India: Report of the Court of Women on Dowry and Related Forms of VAW
Daughters of Fire, the India Court of Women on Dowry and Related Forms of Violence was held from July 26 -29, 2009 at Christ University, Bangalore. Organised by Vimochana and AWHRC India in partnership with forty women and human rights groups from different parts of the country and in collaboration with several local organisations and institutions the Court sought to open up new political spaces in civil society that would help us to bring the phenomena of dowry violence that has been made invisible, normal and routine back to the centre of public consciousness and conscience.
While initiating a rethink on our analyses of what constitutes dowry in the present context of globalisation and understand its links with the other forms of domestic violence related particularly to the institution of marriage, it sought to reflect and review methodologies of redress available to us. It sought also to revision a mass movement that through multi layered collective interventions would be able to take deeper root in people’s collective consciousness and public polity.
This Court was the culmination of a journey that began in January 2008 when the core group was formed in Bangalore to plan for the event. Since then several events including public hearings, workshops, consultations, theatre performances, film screenings have been held in different parts of the country including Kerala, Delhi, Andhra Pradesh, Madhya Pradesh, Orissa and different districts of Karnataka particularly Mandya, Mangalore, Guruvayanakere, Kolar and Bangalore. Through these initiatives we sought to reach out with the issues of the Court even while gathering together the diverse experiences, knowledges and analyses on the changing face of dowry and related forms of violence against women in today’s times; times that are embedded in the dominant ethic of consumerism and materialism.
This process culminated in the four day programme from July 26 – 29, 2009. Inaugurated with a Women in Black action on the evening of July 26, a series of six simultaneous roundtables on some of the core issues of the Court followed on July 27. The actual Court was held on July 28 and the programme culminated with a follow up meeting and press conference on July 29.
While about 200 individuals from different organisations from across the country participated in the four day event, the Women in Black action drew around 300 participants; the roundtable discussions drew about 800 and the Court itself over 2000 participants from different sections of civil society. They included social activists, students, academics, professionals from diverse fields, women and men from different rural and urban communities from in and around Bangalore and different parts of the state, ordinary housewives and also senior representatives from the different departments of the Government related to the judiciary, police and women’s development.
This Court was part of the process of the Courts of Women a global movement that seeks to relook at rights and other notions of justice from the lives and life visions of women – particularly from the global south. Envisioned and initiated in 1991 by Corinne Kumar, the founder member of Vimochana and AWHRC in the Asia Pacific region the Courts of Women have subsequently moved through El Taller International, Tunis, where she is now based, into different regions of the world: Africa, the Arab world, Central and South America.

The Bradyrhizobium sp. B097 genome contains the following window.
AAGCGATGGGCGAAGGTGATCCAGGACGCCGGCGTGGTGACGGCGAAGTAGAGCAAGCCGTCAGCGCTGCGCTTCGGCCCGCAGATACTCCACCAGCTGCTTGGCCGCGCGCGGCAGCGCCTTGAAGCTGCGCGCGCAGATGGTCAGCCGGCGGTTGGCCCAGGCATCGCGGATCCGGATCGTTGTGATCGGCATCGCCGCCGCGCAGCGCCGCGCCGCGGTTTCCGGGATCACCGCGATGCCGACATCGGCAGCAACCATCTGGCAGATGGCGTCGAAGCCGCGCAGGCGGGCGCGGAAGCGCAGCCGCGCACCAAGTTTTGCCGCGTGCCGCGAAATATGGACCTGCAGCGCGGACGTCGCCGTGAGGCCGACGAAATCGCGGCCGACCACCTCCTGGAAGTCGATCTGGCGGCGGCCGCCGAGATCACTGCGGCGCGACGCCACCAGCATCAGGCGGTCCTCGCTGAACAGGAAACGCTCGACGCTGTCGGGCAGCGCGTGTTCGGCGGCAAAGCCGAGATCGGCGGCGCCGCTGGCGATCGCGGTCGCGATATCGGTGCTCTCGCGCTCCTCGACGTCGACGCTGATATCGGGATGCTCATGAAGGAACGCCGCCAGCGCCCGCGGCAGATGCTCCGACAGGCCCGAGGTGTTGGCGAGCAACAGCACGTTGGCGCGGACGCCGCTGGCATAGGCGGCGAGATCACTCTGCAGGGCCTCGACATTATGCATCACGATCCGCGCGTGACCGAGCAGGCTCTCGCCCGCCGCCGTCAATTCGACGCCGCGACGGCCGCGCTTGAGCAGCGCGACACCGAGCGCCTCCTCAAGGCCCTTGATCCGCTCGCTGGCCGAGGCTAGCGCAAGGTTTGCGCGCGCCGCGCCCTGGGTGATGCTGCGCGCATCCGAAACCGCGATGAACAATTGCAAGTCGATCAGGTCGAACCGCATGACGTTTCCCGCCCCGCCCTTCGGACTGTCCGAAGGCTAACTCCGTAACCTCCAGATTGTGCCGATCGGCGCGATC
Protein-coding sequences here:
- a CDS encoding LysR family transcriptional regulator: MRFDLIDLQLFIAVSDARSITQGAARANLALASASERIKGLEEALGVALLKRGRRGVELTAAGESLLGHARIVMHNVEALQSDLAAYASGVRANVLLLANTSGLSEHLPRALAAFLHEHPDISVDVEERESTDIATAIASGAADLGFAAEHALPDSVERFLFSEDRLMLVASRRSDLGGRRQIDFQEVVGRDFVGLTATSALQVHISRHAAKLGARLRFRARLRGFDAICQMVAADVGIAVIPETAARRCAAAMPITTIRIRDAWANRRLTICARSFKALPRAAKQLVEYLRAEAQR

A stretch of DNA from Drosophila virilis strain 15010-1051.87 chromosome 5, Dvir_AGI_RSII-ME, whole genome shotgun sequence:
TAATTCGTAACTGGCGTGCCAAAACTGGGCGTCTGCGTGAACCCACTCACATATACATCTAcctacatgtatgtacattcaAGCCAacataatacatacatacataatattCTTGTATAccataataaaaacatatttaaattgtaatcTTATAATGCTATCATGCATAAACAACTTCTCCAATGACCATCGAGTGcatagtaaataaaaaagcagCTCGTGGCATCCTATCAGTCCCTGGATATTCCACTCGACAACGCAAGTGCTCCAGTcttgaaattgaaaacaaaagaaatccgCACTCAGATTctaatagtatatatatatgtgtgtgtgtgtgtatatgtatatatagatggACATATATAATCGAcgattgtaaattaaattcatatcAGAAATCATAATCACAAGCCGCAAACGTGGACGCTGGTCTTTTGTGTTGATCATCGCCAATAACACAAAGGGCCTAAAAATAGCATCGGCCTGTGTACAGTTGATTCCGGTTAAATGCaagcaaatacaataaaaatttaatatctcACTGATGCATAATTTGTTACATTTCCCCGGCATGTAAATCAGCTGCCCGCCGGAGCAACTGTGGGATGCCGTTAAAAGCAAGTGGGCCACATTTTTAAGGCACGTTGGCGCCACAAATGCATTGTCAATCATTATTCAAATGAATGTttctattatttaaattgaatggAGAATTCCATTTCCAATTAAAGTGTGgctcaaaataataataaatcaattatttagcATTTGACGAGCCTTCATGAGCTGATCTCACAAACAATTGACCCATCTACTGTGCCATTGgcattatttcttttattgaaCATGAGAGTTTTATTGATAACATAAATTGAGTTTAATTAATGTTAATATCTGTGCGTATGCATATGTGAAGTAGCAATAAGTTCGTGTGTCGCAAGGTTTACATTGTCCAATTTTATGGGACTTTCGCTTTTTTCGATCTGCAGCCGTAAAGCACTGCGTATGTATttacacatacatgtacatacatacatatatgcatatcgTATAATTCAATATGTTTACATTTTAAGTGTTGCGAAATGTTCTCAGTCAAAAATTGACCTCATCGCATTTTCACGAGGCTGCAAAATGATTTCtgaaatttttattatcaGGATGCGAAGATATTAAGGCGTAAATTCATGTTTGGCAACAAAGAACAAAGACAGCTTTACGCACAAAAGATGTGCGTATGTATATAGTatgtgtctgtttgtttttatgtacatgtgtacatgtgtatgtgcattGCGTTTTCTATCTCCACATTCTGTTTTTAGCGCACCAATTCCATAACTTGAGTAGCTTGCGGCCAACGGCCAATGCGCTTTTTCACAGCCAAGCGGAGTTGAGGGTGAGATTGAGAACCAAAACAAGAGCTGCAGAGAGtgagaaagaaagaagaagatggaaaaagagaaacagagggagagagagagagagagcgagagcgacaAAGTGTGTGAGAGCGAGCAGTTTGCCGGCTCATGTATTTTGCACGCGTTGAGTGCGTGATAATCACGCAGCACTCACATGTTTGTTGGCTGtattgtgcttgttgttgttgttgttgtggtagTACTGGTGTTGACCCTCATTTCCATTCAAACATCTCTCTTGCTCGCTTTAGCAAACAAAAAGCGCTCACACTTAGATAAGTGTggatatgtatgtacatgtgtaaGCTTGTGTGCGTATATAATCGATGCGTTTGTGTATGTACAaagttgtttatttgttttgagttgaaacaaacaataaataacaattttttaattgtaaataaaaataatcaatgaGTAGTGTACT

With violence against women at its centre, thirty five Courts of Women have been held on diverse issues specific to the different regions; from the violence of poverty, globalisation and development, the violence of cultures, caste and racism to the violence of military sexual slavery, nuclearisation and of all conflicts and wars.
The unique feminist methodology evolved by the Courts of Women revolves around weaving together the personal, the political, the affective and the aesthetic. It seeks to invite the audience to relook at these issues not as experts but as witnesses to the violence of our times. The Courts of Women are public hearings. They are sacred spaces in which we hear individual testimonies of survival and resistance that guide us in our search for new paradigms of knowledge that challenges the one, scientific, neutral, objective, universal knowing as the only way to know.
Shortly after this Court from August 5 – 7, 2009, AWHRC and UNDP in partnership with several regional organisations and networks held the South East Asia Court of Women on HIV, Human Trafficking and Migration in Bali, Indonesia on the occasion of the ICAAP conference. The other upcoming Courts include the Columbia Court of Women against Forgetting and for Re-existence; the Court of Women on Poverty and Homelessness in the USA in 2010 and the World Court of Women on Genocide at the World Social Forum in 2011 in Senegal.
What follows is a brief overview of the events of the four days of Daughters of Fire along with the processes that preceded the actual Court. Please see attached report.
- Violence against Women in the context of Political Transformations and Economic Crisis in the Euro-Mediterranean Region:
- Too Young to Wed
- Report of the Special Rapporteur on violence against women, its causes and consequences, Rashida Manjoo*
- Disposable Victims: Laws and Practices on Gender-related Killings of Women and Girls in the Islamic Republic of Iran
- Stoning: Legal or Practised in 16 Countries and Showing No Signs of Abating